The Refugee Council of New Zealand (RCNZ) has condemned the decision to take 150 refugees annually from Australia.

Spokesperson Gary Poole says: "This is certainly not the first time New Zealand has generously bailed out the Australians from the consequences of their disastrous policies of locking up asylum seekers in detention camps."

RCNZ is questioning whether the 150 refugees will displace some of the urgent high-protection cases that are already vying for places within the annual quota of 750.

"The recent UN report on the conditions at Manus Island have led to worldwide condemnation of the Australian practices. Their policy of mass detention has clearly failed and not a single people-smuggler or desperate asylum seeker has been deterred by it. New Zealand should learn from them what not to do and avoid following down the same slippery slope" says Poole.


Amnesty International echoes calls made by RCNZ saying they are "deeply concerned" that the deal does not address refugee protection in the region, and may actually undermine a regional approach.

"It is extremely disappointing to see the New Zealand Government's support for this policy, in its acceptance of this deal" said Amanda Brydon, Amnesty International's Government Relations Manager.

"Amnesty International also refutes the idea that this deal in any way contributes to a 'regional approach to refugees'. If Australia and New Zealand are genuinely committed to a regional approach then they need to engage meaningfully with countries like Malaysia, Thailand and Indonesia, not just each other."

Australian Prime Minister Julia Gillard has insisted that New Zealand's decision to take 150 refugees annually from Australia will not send any message of encouragement to boat people.

"It will fit the 'no advantage test' because we don't any message sent anywhere around the world that by transitting to Australia you get some form of advantage, whether it is resettlement in Australia or resettlement in New Zealand," Ms Gillard said after talks with Prime Minister John Key in Queenstown.

The 150 will be asylum seekers who have been approved as refugees in one of Australia's recently re-opened offshore processing centres, in the island state of Nauru or Manus in Papua New Guinea.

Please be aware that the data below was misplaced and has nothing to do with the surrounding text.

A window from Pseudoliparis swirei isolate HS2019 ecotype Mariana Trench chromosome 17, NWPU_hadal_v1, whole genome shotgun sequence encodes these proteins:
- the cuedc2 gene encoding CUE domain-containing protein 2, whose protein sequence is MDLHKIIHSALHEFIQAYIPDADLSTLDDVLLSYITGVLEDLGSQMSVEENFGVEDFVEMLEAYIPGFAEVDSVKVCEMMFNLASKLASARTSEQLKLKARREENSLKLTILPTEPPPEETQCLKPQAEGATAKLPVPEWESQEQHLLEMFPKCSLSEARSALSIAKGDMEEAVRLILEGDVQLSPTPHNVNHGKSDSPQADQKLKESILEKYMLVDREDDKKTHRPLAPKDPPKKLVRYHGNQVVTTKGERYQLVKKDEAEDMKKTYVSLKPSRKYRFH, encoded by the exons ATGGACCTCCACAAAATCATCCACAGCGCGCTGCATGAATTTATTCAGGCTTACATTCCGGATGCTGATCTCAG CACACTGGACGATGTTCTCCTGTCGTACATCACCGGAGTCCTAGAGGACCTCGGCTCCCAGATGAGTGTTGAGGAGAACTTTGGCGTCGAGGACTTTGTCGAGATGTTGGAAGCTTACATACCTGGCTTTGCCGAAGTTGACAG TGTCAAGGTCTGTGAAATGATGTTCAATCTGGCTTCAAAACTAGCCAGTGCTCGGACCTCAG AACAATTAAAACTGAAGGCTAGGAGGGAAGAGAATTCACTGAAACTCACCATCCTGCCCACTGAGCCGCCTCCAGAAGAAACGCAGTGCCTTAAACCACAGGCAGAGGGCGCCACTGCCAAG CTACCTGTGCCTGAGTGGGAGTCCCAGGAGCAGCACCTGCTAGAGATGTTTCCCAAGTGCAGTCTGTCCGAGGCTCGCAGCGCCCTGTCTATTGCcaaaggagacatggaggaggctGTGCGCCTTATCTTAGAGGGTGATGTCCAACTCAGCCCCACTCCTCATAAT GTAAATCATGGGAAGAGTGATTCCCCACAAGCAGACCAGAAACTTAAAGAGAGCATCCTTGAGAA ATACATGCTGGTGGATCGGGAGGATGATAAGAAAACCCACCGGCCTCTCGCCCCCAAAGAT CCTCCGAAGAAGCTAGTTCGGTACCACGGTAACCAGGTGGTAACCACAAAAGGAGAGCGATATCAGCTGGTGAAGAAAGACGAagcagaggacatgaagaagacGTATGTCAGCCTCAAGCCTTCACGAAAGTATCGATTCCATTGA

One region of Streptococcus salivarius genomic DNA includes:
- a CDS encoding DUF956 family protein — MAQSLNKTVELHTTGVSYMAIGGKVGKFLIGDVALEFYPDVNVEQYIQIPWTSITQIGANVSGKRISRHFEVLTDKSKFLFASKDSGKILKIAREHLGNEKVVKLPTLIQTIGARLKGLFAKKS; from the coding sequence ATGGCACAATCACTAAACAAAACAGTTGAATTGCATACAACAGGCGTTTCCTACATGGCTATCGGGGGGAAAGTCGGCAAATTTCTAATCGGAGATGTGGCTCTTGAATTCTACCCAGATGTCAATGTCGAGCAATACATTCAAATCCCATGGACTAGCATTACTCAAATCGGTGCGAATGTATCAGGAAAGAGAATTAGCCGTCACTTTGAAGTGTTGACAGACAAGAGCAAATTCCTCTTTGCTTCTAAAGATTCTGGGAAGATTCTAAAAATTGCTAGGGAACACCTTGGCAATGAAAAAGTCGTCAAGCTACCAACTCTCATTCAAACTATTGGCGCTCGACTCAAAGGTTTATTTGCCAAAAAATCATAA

Ms Gillard said that under the 'no advantage' system, no one procesessed in Nauru or Manus and deemed a genuine refugee would not be resettled any earlier in Australia or New Zealand until they had spent the same amount of time that they would have had they not moved from their previous base.

"But you've paid a people smuggler and you've risked your life."

Mr Key justified the new arrangement by indicating it was New Zealand's way of paying its way for use of Australia's more sophisticated intelligence gathering on illegal migration which is shared with New Zealand.

"We get a huge amount of support from Australia. It's less resources that we have to put in."

Australia had been extremely helpful to New Zealand over the past four or five years.

"There are boats that we can point to that were on their way to New Zealand where Australia has effectively taken those people.

"I don't think it is a theoretical issue that a boat could turn up in New Zealand any more than it was theoretical that once could turn up in Canada."

Mr Key also indicated that there could be a quid pro quo down the line if New Zealand had a mass arrival of boat people.

He said it could be possible for Australia to process them in one of its offshore centres but that would require a law change.

"That is an ongoing area of discussion."

He said the people who were approved as refugees in Australia had to prove they were genuine refugees.

The Labour Party is questioning whether the decision means the government has had a change of heart of its proposed 'mass detention' law.

"Just last year the Prime Minister John Key and his Immigration Minister, Nathan Guy, were describing asylum seekers who arrived by boat as 'queue jumpers' and 'illegal immigrants'," says Immigration spokesperson, Darien Fenton.

"Now, however, it seems Mr Key is prepared to take a number of the very same people - from recently reopened Australian detention centres on Papua New Guinea's Manus Island and Nauru - that he has previously disparaged.

"Whether or not that means the government realises it doesn't have the support to pass its embarrassing and much-criticised law and withdraws it remains to be seen.

"What is certain is that New Zealand should not go down the flawed path of mandatory detention that has caused so much grief in Australia.

"The people we take will require considerable support beyond the point of release into the community. That means the government must also be prepared to back the cash-strapped New Zealand refugee organisations tasked with helping settle them."

New Zealand last took refugees in a similar manner in from The Tampa - 131 for resettlement in New Zealand in 2001.

The issue of arrivals of asylum seeker by boat has plagued the Labor Government ever since former Prime Minister Kevin Rudd ditched offshore processing in Nauru and Manus Island in 2007.

The policy had been introduced by John Howard's Government in 2001 and had virtually stopped boat arrivals.

After a large-scale resumption in boat arrivals and many instances of mass drownings in sub-standard boats, the Gillard Governemnt has revisited the so-called Pacific Solution and re-opened the centres in Nauru and Manus.